The reaction in the West was characterized by deep suspicion. Secretary of State George Marshall stated that Czechoslovakia was under a “reign of terror,” and that Masaryk’s “suicide” indicated “very plainly what is going on.” Despite suspicions that the communists had murdered Masaryk, nothing has been proven definitively and his death remains one of the great mysteries of the Cold War era.

“Strange death of Jan Masaryk,” The History Channel website, 2009, http://www.history.com/this-day-in-history.do?action=Article&id=2602 [accessed Mar 10, 2009]

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25
Feb
09

On This Day, February 25: Greenbacks

February 25, 1862

Legal Tender Act passed

The U.S. Congress passes the Legal Tender Act, authorizing the use of paper notes to pay the government’s bills. This ended the long-standing policy of using only gold or silver in transactions, and it allowed the government to finance the enormously costly war long after its gold and silver reserves were depleted.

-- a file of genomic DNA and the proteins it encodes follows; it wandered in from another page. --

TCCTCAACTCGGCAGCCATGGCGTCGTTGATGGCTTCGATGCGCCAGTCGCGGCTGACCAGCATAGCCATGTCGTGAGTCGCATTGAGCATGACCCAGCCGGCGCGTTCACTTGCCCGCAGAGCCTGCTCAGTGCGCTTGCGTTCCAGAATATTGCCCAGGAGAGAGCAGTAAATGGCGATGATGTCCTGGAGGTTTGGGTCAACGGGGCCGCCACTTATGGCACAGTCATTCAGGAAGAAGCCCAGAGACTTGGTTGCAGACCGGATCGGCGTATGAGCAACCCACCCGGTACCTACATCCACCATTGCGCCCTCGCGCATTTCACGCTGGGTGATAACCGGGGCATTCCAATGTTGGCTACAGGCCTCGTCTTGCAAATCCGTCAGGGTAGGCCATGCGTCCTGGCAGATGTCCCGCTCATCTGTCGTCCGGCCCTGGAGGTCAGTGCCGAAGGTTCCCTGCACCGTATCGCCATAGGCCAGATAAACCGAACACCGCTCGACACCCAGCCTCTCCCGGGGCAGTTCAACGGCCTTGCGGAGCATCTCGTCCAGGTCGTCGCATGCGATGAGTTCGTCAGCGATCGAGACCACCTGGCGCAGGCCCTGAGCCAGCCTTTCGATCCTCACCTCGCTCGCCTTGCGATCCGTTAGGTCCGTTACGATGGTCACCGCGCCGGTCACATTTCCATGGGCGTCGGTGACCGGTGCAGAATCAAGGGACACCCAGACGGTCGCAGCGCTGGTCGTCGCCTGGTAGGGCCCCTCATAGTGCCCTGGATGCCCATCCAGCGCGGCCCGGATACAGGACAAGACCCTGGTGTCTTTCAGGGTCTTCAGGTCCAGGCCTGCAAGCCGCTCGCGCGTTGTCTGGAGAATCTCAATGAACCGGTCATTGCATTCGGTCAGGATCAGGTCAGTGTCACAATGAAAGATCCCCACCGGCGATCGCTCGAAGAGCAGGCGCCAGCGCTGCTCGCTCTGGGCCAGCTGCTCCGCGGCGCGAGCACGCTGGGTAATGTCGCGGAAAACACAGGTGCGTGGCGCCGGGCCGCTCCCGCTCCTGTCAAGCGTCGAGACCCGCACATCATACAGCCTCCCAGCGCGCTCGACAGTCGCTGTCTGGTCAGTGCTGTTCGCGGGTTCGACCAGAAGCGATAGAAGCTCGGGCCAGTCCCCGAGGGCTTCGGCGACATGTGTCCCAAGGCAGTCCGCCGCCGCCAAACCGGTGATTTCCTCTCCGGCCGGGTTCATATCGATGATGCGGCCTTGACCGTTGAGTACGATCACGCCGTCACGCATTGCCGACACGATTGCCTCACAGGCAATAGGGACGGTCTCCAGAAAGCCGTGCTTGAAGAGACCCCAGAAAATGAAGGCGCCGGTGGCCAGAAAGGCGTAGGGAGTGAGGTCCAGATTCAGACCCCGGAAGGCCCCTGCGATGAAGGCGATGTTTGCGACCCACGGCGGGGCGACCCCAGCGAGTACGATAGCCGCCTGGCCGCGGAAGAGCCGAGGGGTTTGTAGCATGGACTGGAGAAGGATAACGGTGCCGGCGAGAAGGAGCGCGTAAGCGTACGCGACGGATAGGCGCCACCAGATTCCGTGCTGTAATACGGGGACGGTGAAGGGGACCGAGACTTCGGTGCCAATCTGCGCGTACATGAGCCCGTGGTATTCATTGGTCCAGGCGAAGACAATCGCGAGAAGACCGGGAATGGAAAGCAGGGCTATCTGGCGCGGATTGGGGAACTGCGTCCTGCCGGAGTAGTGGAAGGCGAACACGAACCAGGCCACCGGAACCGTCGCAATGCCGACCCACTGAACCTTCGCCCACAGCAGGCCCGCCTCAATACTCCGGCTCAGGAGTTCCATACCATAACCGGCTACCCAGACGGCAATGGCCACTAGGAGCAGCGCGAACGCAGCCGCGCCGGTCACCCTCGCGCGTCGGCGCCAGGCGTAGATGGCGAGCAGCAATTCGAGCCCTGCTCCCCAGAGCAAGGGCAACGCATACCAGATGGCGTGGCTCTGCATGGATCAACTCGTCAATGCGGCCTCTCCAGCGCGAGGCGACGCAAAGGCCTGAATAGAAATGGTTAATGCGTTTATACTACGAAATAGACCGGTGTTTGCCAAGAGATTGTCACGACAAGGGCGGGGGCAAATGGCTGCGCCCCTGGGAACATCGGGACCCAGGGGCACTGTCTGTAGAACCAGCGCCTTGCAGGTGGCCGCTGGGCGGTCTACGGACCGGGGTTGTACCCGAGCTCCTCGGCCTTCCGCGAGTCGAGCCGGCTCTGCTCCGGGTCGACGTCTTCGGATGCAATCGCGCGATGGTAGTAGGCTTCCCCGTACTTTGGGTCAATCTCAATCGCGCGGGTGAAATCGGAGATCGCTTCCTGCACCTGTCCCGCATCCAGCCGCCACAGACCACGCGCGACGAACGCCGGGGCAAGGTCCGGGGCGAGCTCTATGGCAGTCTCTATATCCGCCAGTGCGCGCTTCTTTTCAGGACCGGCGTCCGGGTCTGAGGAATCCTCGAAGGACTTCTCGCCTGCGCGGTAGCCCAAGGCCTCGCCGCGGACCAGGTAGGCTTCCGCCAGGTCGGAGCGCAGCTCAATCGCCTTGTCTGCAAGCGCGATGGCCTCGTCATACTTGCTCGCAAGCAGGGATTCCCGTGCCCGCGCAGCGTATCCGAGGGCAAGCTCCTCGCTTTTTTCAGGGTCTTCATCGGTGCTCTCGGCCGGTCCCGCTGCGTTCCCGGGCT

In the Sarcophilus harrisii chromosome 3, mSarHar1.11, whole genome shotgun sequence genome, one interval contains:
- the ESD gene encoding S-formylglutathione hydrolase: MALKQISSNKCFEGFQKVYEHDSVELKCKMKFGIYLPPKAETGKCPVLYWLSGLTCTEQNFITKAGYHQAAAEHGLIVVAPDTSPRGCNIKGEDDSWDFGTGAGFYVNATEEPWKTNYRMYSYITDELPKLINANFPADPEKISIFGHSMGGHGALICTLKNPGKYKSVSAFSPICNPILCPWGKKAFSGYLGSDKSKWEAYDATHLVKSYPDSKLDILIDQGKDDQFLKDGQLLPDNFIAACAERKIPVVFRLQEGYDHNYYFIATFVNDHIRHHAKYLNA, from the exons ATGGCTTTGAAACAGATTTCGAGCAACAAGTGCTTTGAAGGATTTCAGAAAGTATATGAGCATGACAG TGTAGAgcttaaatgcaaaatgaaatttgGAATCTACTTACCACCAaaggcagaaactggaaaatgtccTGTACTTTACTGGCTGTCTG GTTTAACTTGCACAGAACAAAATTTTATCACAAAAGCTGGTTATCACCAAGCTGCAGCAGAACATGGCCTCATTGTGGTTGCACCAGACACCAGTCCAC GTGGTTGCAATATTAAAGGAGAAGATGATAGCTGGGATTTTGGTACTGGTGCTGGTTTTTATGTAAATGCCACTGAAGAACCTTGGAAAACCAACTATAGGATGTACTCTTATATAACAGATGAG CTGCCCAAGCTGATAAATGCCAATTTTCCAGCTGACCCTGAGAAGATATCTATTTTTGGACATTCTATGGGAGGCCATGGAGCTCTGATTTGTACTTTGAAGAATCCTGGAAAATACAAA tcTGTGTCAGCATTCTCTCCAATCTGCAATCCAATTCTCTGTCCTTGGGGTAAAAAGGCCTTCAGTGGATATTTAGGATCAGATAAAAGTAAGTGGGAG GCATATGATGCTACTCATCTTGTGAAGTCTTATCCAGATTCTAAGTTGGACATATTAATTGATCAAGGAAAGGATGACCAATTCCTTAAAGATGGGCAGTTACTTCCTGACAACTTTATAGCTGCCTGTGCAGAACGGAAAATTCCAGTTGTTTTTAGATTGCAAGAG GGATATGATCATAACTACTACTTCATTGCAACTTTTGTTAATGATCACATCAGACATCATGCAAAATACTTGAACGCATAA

Soon after the war began, the federal government began to run low on specie. Several proposals involving the use of bonds were suggested. Finally, Congress began printing money, which the Confederate government had been doing since the beginning of the war. The Legal Tender Act allowed the government to print $150 million in paper money that was not backed by a similar amount of gold and silver. Many bankers and financial experts predicted doom for the economy, as they believed that there would be little confidence in the scheme. There were also misgivings in Congress, as many legislators worried about a complete collapse of the nation’s financial infrastructure.